In closing, I pass my gift to you.  You have been entrusted with the most important gift in the world, a child.  Don’t abuse this privilege.  Don’t ignore this gift because it will be gone sooner than you can imagine.  Most importantly, do not give anyone the opportunity to harm your gift or take it from you.

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 Have I scared you?  Good.  Keep this fear close, it may save a child.

 

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8 Comments (+add yours?)

  1. Sandra Foust Geimer
    Feb 13, 2015 @ 20:14:10

    I just read “The Gift”and was blown away by the beauty of this story. Not only was it well written, I felt myself in the back seat of the car; walking into the school with you and experiencing tremendous sadness for this little guy. I also felt great pride in how you listened and heard what you should and must do to help him. You may not know this, but I KNOW you made a huge impression on John and he will never forget your kindness and patience. Some day, some way, some how you will run into him again and he will remember you. In fact, you’ll be with him his entire life. What a gift you both have received!!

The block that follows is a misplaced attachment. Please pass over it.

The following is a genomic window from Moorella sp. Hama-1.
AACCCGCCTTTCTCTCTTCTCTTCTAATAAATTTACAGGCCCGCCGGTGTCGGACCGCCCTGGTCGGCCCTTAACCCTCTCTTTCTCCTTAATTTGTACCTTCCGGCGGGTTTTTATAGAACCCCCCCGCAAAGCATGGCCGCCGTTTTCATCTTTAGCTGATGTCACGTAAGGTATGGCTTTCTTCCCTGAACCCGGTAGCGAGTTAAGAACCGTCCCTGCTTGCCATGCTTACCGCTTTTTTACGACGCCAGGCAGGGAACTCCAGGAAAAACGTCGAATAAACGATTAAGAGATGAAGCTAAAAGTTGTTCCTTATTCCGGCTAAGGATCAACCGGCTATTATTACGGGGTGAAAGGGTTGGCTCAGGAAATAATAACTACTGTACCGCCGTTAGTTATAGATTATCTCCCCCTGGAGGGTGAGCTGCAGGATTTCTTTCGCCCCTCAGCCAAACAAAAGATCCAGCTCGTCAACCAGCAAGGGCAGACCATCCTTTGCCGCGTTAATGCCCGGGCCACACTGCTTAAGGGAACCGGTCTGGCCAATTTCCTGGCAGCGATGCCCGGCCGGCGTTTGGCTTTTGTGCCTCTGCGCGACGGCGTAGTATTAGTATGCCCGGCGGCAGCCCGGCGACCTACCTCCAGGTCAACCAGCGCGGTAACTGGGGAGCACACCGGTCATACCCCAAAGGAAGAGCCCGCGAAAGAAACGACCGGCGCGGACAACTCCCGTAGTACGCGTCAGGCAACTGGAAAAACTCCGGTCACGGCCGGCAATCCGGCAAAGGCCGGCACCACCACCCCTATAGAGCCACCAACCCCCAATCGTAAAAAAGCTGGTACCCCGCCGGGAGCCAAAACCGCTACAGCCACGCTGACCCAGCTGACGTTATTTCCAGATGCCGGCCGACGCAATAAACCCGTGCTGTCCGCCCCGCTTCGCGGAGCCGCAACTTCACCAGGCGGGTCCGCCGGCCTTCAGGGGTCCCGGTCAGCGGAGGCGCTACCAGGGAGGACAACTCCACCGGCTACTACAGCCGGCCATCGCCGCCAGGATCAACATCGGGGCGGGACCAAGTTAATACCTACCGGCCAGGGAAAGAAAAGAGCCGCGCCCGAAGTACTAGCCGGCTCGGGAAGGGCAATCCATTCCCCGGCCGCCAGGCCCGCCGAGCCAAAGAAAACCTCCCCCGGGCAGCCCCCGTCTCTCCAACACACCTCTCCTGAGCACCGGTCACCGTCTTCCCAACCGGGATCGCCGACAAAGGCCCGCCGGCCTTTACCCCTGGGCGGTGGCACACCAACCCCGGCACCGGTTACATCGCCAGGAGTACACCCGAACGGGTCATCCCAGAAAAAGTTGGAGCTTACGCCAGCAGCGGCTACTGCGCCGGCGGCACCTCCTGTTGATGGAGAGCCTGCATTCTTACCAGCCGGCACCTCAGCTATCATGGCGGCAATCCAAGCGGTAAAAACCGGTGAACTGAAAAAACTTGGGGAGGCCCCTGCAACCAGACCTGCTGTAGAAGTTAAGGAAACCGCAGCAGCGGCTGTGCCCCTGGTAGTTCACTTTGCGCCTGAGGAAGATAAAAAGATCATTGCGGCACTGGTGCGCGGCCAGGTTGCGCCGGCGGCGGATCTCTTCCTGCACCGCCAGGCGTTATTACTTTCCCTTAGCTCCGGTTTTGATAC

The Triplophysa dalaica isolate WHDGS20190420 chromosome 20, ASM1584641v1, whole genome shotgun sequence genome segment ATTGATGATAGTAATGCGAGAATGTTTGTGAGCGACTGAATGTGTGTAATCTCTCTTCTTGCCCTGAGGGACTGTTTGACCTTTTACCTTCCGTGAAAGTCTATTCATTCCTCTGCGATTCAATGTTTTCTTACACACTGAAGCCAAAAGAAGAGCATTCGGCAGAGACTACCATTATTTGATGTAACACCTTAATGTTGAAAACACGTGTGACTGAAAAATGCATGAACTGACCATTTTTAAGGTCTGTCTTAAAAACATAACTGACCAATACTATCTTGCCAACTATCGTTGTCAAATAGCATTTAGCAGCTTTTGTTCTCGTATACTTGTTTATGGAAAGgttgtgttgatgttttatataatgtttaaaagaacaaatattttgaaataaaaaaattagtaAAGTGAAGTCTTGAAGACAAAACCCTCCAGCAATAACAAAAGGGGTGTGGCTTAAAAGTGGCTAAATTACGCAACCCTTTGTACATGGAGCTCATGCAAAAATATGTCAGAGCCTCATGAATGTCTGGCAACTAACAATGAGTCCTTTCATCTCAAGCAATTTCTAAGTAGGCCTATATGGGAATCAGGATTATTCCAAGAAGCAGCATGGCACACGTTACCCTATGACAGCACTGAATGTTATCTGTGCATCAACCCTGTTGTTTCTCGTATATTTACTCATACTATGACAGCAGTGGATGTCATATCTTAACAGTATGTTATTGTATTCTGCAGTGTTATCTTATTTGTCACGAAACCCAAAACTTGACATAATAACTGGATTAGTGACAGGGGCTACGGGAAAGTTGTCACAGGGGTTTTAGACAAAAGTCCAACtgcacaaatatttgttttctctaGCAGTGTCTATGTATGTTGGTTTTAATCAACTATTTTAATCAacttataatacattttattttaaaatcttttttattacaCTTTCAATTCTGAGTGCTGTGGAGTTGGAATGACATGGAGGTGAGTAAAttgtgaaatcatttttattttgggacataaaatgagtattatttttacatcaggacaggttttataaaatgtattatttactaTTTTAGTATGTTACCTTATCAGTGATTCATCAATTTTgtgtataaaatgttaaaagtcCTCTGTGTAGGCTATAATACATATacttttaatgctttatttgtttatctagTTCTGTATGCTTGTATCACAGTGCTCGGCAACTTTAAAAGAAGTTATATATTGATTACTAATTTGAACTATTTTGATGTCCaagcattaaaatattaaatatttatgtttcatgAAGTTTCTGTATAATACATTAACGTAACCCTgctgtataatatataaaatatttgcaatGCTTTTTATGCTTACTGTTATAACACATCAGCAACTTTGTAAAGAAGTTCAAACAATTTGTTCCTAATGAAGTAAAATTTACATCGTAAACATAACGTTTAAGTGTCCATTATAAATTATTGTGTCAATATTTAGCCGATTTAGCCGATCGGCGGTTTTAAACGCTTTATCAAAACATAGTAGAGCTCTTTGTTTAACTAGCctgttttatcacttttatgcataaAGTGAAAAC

Reply

  2. macjam47
    Feb 21, 2015 @ 08:44:24

    Reblogged this on BOOK CHAT and commented:
    I came across this beautiful post on Doll Houses, Memories, and More. It is a story of great compassion shown to a child by a stranger. It ends with a reminder to parents and anyone entrusted with the safety and well-being of a child.

    Reply

    • kadavis1
      Feb 21, 2015 @ 09:01:33

      Hi Michelle, Thank you for passing this on. I cannot believe how many parents allow their children to walk to and stand at bus stops alone. We must keep reminding people that children must be protected at all costs.